I thought I knew what love was. The usual things: gentle touches, deep kisses, sweet words whispered, a ring... I was only nineteen the day I died. I knew nothing of real love.
When he ripped my sleeve, exposing the weeping bite marks, no one said anything. Everyone knew. I knew. I didn't want to die. I'm ashamed that I begged my so-called true love to help me even as he shot me in the heart. His words, the last words I heard while alive, stung as I hit the ground.
"Can't ruin such a pretty face."
My mouth and glassy eyes stared wide open at all of them surrounding me as my life bled out. Their faces soon faded into darkness.
I don't know how much time passed until I first became... aware.
All I knew was weight pressing me down and utter darkness. At first I felt cocooned in a comforter, wanting to hide from the morning sun, only it wasn't that kind of bed. It was the garden variety. Dirt. In my mouth, up my nose, all over, wet and soft, densely packed. I screamed. The sound that emitted though muffled by it was deafening and frightening. Not human. Beyond understanding.
I had no thoughts then, only instincts. My limbs spasmed, finally digging, reaching, like being trapped in a quicksand pit, scraping, throat gurgling, moaning until, finally, yes, breaching! Fingers exposed to winter air, blowing away the crumbs but not the damp. So cold and stiff.
My nails raked the surface, scratching what I recognized vaguely as concrete, a sidewalk. I lost purchase and writhed. I would have slipped back down into the darkness, but a crushing grip seized my wrist, yanked. More of my arm became exposed, bits of light finally showing through. I whined, still waving, twisting in the grip. My other arm burst through the surface and was grabbed as well. Dirt fell away, my limbs burning, tearing, eyes gazing into the high noon sunlight, blinded.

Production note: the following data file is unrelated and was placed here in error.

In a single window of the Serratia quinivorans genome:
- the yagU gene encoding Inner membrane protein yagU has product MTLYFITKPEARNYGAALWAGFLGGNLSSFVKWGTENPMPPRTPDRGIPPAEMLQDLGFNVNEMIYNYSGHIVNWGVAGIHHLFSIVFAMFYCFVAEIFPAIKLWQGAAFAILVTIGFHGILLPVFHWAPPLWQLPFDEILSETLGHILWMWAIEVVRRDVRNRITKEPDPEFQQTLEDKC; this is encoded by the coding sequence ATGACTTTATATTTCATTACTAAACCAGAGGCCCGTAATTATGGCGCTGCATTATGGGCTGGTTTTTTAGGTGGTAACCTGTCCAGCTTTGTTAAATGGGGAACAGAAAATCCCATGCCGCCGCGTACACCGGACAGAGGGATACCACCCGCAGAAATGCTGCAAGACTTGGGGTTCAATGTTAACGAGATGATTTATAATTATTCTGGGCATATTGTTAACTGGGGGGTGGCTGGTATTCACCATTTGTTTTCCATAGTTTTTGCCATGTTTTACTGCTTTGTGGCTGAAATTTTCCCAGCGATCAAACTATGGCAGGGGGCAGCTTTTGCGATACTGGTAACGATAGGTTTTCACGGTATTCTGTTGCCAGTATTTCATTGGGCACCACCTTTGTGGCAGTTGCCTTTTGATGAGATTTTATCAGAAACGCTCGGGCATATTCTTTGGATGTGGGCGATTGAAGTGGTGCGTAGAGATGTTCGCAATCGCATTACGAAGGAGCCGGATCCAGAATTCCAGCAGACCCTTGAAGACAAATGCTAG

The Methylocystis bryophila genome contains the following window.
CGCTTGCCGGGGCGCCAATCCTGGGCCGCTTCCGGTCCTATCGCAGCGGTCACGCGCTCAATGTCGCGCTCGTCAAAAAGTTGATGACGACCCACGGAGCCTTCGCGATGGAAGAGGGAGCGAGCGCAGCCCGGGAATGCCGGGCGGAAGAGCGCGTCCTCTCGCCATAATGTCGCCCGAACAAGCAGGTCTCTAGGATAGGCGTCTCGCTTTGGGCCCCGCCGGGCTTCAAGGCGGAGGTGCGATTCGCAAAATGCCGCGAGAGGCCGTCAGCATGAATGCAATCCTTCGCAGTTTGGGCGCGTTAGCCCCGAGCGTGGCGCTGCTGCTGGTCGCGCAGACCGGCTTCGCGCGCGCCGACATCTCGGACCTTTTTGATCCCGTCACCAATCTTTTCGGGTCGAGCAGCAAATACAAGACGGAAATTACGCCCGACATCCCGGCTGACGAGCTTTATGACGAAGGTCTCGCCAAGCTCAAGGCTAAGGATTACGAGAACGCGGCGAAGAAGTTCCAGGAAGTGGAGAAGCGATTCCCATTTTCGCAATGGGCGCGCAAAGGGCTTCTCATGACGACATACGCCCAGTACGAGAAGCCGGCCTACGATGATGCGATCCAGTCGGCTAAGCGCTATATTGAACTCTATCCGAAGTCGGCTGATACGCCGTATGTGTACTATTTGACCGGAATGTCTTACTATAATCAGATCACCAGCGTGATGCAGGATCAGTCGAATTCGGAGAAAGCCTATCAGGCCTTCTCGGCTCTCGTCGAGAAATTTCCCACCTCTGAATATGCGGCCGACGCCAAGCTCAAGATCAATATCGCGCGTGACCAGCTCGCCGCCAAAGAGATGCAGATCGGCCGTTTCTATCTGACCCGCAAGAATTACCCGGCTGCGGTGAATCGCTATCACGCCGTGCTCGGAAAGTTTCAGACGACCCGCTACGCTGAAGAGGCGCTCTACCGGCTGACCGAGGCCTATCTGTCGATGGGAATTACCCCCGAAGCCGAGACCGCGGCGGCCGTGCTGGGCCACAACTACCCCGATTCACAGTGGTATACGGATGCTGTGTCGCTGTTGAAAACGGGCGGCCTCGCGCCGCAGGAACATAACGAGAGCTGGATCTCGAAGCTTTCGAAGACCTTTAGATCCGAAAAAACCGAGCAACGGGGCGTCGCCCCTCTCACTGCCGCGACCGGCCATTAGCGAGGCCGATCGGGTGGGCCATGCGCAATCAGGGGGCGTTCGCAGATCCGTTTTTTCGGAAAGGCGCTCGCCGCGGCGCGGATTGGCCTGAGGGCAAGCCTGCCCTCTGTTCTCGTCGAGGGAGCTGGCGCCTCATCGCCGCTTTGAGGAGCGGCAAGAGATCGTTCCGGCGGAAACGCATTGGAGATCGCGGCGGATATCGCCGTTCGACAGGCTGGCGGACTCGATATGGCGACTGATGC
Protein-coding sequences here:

All I knew was being lifted and the pain. I barely had left the hole before dropping onto my feet. I wobbled forward and backward, flailing against the thing that held my wrists. It shook me and grunted loudly, forcing me to look up.
I screamed into its decayed face, spraying clumps of dirt all over its stained shirt and tuxedo jacket. I must have scared it because it let go. Walked right past me. I hugged myself, so sore, like I had worked out for days. My fingers brushed something sticky. My bloodied shirt. I remembered the shot. Shakingly put a hand to my chest, squishing into the hole there. I looked at my hands. I felt my face. My tear ducts were broken. My heart wasn't beating. But I still felt sorrow.
I turned slowly, looking down at my feet. I moved experimentally forward, trying to talk to the zombie who had pulled me free. My words blurred, gurgled, babbled into grunts and choked gasps. It turned.
"Hurrrr," it grunted. It pointed to another set of hands. For the first time I noticed the others.
Like me. Like us, I thought. We had all been buried, clumsily, no wrongly in this empty lot that had once meant something to humanity. To think I had once thought burial decent. I didn't know what to think anymore.